Thalassemia is one of the most prevalent monogenic disorders which appears due to the non- or reduced synthesis in one or more globin chains. It is classified into α and β subtypes depending on the type of chain involved. The most severe form of this disease is β thalassemia major (1). Moreover, it is considered as the most prevalent monogenic hereditary disease worldwide. Every year, about 100,000 children afflicted with a new type of this disease are born somewhere in the world (2, 3). Iran is one of the countries located in the malaria endemic areas with high prevalence of thalassemia (4). In Iran, this disease is highly prevalent in the borders of the Caspian Sea, Persian Gulf and Oman Sea which include Bushehr and Hormozgan provinces (5). Habibzadeh et al. (2012) studied on 156 mothers of children with thalassemia in Fars province and the results showed that counselling either before marriage or after the birth of the first thalassemic child significantly reduced the number of children with thalassemia major (6). In another study by Abbaszadeh et al. (2003) on the reproductive behavior of 61 mothers of children suffering from thalas semia in Yazd city, the average number of pregnancy of these mothers was found to be 4.61, the average number of their children was 4.5 and the average number of thalassemic children was estimated to be 4.61 (i.e the number of average pregnancies and number of average thalassemic children born were equal) A significant correlation was observed between the education level of these mothers, their age of marriage and the number of children (7). Considering the myriad of problems that families encounter with thalassemic children, it is expected that the birth of a sick child affects the future pregnancies of the spouses. A number of studies conducted with this aim have indicated a compensated reproductive strategy among these families (8-10) while according to Gamberrini et al. reproductivee strategy is not compensated (11). Therefore, it is expected that these behaviors are, to a great extent, related to the cultural background of families. On the one hand, there is a myriad of controversies concerning this disease, and its concomitant problems for families and high diagnostic costs in the province. On the other hand, Hormozgan has the second country rank in thalassemia major with a number of 1507 thalassemia patients (12).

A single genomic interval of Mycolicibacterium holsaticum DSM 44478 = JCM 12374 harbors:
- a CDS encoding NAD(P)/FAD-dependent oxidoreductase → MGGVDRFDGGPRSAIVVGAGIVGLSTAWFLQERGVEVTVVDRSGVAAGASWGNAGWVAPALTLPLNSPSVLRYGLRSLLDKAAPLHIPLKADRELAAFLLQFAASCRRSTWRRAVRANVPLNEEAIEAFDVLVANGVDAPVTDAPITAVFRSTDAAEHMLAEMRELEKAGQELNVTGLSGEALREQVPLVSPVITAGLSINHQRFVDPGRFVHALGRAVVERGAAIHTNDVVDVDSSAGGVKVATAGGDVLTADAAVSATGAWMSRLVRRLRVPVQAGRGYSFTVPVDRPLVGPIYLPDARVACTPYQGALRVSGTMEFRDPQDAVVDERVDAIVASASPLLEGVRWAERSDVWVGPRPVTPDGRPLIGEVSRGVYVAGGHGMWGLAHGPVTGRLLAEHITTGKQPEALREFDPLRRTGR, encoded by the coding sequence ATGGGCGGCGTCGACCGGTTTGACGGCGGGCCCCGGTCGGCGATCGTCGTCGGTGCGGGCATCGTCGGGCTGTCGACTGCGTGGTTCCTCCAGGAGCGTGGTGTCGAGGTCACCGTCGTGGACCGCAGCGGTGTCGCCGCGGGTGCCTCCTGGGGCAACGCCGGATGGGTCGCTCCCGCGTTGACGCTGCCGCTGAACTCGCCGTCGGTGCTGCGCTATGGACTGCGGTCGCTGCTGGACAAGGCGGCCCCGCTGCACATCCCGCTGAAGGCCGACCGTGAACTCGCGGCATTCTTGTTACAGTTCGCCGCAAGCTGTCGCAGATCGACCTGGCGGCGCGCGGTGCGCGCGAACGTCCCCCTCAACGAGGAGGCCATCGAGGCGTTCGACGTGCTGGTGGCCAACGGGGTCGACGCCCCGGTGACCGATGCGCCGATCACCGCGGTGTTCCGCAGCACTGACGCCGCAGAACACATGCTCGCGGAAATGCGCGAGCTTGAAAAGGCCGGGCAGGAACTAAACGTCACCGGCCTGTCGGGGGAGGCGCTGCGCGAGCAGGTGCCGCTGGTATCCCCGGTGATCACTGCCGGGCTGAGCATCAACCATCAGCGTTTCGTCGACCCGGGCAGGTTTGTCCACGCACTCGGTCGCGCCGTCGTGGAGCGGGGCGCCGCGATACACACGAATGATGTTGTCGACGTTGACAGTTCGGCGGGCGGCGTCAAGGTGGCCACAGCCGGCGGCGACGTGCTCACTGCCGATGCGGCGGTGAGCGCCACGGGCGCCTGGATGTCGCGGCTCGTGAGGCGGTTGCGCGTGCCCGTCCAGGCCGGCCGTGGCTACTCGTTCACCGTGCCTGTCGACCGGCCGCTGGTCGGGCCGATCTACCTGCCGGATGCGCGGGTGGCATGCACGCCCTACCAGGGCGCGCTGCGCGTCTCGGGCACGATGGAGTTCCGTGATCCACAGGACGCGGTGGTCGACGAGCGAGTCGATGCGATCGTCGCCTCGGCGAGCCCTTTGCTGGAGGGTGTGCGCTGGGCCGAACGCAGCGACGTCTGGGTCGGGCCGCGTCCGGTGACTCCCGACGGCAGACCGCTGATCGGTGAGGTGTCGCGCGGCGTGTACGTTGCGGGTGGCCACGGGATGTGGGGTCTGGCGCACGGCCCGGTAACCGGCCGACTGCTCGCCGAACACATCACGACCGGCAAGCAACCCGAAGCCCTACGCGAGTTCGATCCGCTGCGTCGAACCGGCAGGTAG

Therefore, in this study, an attempt was made to analyze the reproductive behavior of families who had a child suffering from thalassemia major in this southern province of Iran in 2013.
This descriptive study was designed to investigate the reproductive behaviors in families with a thalassemic child conducted in Aboureihan, Thalassemia Center of Shahid Mohammadi Hospital in Bandar Abbas in 2013. This referral center is the only place where the majority of patients with thalassemia major in Bandar Abbas are visited. Research population included all mothers who had at least one child afflicted with thalassemia major and visited the center for blood transfusion. The final participants of the study included 190 mothers. The data were collected by a questionnaire designed according to the purpose of this study. The questionnaire consisted of two sections, including demographic information (6 items) and the second section included the questions related to reproductive behavior of mothers who had a thalassemic child. It included the number of pregnancies, the desired vs. appropriate number of children, the number of children who were carriers of the disease, the number of thalassemic children, contraception before and after the birth of the thalassemic child, genetic counselling before marriage or after the birth of the affected child and the result of subsequent pregnancy. The study began after ethical and official approval from the research deparment of Hormozgan University of Medical Sciences as well as the consent of the official authorities of the Center for Special Diseases. The collected data were analyzed by SPSS version 16 using descriptive statistics.